Authors: George Rajna
This week, a group of scientists working on the MiniBooNE experiment at the Department of Energy's Fermilab reported a breakthrough: They were able to identify exactly-known-energy muon neutrinos hitting the atoms at the heart of their particle detector.  In a study published in Physical Review Letters, collaborators of the MAJORANA DEMONSTRATOR, an experiment led by the Department of Energy's Oak Ridge National Laboratory, have shown they can shield a sensitive, scalable 44-kilogram germanium detector array from background radioactivity.  The study has put the most stringent limits on the probability of a rare event—a neutrinoless double beta decay of tellurium-130 nuclei. This event can only occur if a neutrino can be its own antiparticle.  While these experiments seem miniature in comparison to others, they could reveal answers about neutrinos that have been hiding from physicists for decades.  In a paper published today in the European Physical Journal C, the ATLAS Collaboration reports the first high-precision measurement at the Large Hadron Collider (LHC) of the mass of the W boson.  A team of researchers at the University of Michigan has conducted a thought experiment regarding the nature of a universe that could support life without the weak force.  The international T2K Collaboration announces a first indication that the dominance of matter over antimatter may originate from the fact that neutrinos and antineutrinos behave differently during those oscillations.  Neutrinos are a challenge to study because their interactions with matter are so rare. Particularly elusive has been what's known as coherent elastic neutrino-nucleus scattering, which occurs when a neutrino bumps off the nucleus of an atom.  Lately, neutrinos – the tiny, nearly massless particles that many scientists study to better understand the fundamental workings of the universe – have been posing a problem for physicists.  Physicists have hypothesized the existence of fundamental particles called sterile neutrinos for decades and a couple of experiments have even caught possible hints of them. However, according to new results from two major international consortia, the chances that these indications were right and that these particles actually exist are now much slimmer.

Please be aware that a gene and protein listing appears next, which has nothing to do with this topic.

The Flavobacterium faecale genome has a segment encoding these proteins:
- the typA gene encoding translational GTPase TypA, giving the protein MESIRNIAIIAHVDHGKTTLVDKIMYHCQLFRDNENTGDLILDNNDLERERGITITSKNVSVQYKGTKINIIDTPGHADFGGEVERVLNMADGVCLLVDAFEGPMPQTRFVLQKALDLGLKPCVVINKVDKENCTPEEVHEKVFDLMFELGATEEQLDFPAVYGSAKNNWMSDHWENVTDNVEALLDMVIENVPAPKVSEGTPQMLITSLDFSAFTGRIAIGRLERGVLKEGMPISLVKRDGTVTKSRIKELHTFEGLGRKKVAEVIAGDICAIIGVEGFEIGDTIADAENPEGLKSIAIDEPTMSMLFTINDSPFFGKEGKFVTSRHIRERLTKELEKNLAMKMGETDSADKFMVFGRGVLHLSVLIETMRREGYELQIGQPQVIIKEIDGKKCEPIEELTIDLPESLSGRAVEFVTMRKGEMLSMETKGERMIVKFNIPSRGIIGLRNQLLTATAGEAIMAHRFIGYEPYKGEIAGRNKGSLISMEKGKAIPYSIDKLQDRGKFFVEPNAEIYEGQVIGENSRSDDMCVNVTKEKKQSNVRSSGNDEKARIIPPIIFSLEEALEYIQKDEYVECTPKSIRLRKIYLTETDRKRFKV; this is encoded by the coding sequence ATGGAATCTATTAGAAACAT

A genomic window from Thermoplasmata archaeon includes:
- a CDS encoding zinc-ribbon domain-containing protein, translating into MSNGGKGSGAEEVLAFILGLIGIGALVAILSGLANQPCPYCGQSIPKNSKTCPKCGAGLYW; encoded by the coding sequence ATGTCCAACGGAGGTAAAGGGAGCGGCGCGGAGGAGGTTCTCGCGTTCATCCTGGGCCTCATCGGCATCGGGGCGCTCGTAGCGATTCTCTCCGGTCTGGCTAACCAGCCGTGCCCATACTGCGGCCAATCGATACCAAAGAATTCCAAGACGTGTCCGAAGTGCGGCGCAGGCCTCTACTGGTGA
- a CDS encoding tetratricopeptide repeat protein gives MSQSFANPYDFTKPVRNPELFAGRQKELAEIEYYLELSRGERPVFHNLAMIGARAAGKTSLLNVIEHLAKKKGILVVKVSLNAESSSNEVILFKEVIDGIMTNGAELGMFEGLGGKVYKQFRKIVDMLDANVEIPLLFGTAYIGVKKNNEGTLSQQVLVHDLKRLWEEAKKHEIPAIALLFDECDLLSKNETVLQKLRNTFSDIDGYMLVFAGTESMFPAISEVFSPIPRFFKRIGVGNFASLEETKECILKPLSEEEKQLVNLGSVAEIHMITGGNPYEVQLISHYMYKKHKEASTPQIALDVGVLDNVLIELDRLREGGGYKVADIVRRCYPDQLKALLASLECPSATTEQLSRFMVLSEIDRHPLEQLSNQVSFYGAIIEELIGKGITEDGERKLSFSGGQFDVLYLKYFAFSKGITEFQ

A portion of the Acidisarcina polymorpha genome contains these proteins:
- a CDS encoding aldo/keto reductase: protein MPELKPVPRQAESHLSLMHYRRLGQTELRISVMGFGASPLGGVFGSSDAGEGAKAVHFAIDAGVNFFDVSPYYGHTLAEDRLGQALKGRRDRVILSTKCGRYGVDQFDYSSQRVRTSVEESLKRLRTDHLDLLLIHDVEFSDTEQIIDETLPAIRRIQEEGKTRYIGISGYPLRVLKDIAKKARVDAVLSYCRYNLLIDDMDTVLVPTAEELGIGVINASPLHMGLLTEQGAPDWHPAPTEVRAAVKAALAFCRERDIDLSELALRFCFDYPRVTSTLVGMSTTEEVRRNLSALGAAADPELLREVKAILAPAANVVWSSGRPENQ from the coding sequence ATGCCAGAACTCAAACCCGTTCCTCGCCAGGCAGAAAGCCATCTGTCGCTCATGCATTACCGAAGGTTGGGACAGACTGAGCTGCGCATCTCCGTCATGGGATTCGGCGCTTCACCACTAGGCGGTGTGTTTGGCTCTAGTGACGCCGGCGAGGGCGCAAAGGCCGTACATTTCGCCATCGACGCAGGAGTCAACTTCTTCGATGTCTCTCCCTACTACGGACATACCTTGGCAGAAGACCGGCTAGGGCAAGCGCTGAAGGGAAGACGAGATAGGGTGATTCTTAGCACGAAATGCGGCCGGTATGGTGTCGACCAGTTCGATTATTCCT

Comments: 51 Pages.
[v1] 2018-04-09 12:55:36
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